Preclinical studies in animals10

In general, the following tests are undertaken:

Pharmacodynamics: to explore actions relevant to the proposed therapeutic use, and other effects at a range of doses

Pharmacokinetics: to discover how the drug is distributed in and disposed of by, the body.

Toxicology: to see whether and how the drug causes injury (in vitro tests and intact animals) in:

— single-dose studies (acute toxicity)

— repeated-dose studies (subacute, intermediate, and chronic or long-term toxicology) General toxicology studies are performed in two species, usually a rodent and dog. Regulatory requirements differ around the world but significant alignment has been made. Single and repeat dose study requirements are given in Tables 3.1 and 3.2. The dosing regimens are selected to produce a range of plasma concentrations, the highest of which will be several times greater than that achieved in man.

Special toxicology involves areas in which a particularly horrible drug accident might occur on a substantial scale; all involve interaction with genetic material or its expression in cell division.

Mutagenicity (genotoxicity) tests are designed to identify compounds that may induce genetic damage. A standard battery of tests is conducted and include:

• A test for gene mutation in bacteria, e.g. Ames test

10 Mouse, rat, hamster, guinea pig, rabbit, cat, dog, monkey (not all used for any one drug).

TABLE 3J Single and repeated dose toxicity requirements co support studies in healthy normal volunteers (Phase 1) and in patients (Phase 2} in the European Union (EUj.and Phases 1. 2 & 3 the U5A and Japan1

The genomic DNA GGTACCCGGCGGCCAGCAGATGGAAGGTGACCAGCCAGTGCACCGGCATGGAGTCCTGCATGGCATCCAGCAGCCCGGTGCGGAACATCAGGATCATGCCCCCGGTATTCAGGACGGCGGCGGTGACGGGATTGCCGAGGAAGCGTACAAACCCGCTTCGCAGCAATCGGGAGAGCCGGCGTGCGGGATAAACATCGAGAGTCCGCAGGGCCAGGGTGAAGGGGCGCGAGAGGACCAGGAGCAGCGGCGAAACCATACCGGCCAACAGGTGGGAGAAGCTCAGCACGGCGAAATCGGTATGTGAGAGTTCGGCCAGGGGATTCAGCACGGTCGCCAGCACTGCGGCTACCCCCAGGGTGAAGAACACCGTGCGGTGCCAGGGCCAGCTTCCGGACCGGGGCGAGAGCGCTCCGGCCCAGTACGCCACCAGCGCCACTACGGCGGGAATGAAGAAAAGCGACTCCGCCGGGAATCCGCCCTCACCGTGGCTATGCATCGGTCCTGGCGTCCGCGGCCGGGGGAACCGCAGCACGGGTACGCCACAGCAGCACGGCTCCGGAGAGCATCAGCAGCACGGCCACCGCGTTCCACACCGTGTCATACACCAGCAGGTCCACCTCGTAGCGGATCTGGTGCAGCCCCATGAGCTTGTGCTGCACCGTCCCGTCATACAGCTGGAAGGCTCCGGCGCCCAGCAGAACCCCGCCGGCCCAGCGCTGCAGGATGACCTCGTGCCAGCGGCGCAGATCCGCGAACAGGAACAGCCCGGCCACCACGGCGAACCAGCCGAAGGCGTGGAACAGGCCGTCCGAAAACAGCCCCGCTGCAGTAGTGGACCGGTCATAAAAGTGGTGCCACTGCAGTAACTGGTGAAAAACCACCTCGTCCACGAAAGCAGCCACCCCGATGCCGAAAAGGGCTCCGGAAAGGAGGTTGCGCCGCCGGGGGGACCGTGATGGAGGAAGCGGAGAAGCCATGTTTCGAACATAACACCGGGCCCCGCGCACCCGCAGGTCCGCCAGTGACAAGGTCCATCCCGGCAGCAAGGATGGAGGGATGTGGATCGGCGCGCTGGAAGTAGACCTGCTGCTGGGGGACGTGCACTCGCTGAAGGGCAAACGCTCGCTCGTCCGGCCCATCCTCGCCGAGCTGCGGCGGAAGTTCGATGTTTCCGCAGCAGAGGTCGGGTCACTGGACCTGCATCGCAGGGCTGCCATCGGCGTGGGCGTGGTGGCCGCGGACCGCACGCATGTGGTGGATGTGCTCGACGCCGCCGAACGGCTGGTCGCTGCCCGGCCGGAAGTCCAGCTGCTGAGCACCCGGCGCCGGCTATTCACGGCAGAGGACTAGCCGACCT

Duration of clinical trial

Minimum duration of repeated dose toxicity studies

Rodents Non-rodents

Single dose Up to 2 weeks Up to 1 month Up to 3 months Up to 6 months >6 months

2 weeks2 2 weeks

2 weeks 2 weeks 1 month 1 month

3 months 3 months 6 months 6 months 6 months chronic'

1 In Japan, if there are no Phase 2 clinical trials of equivalent duration to the planned Phase 3 trials, conduct of longer duration toxicity studies is recommended as given in Table 3.2. 2ln the USA, specially designed single dose studies with extended examinations can support single dose clinical studies. 3Regulatory authorities may request a 12-month study or accept a 6-month study, determined on a case-by-case basis. See p. 56 for a description of a clinical trial.

1 In Japan, if there are no Phase 2 clinical trials of equivalent duration to the planned Phase 3 trials, conduct of longer duration toxicity studies is recommended as given in Table 3.2. 2ln the USA, specially designed single dose studies with extended examinations can support single dose clinical studies. 3Regulatory authorities may request a 12-month study or accept a 6-month study, determined on a case-by-case basis. See p. 56 for a description of a clinical trial.

TABLE 3*2 Repeated dose toxicity requirements to support Phase 3 studies in the EU,and marketing in all regions'

Duration of clinical trial

Minimum duration of repeated dose toxicity studies

Rodents Non-rodents

Up to 2 weeks Up to 1 month Up to 3 months >3 months

1 month I month 3 months 3 months 6 months 3 months 6 months Chronic

'When a chronic non-rodent study is recommended if clinical use > I month.

'Regulatory authorities may request a 12-month study or accept a 6-month study, determined on a case-by-case basis.

'When a chronic non-rodent study is recommended if clinical use > I month.

'Regulatory authorities may request a 12-month study or accept a 6-month study, determined on a case-by-case basis.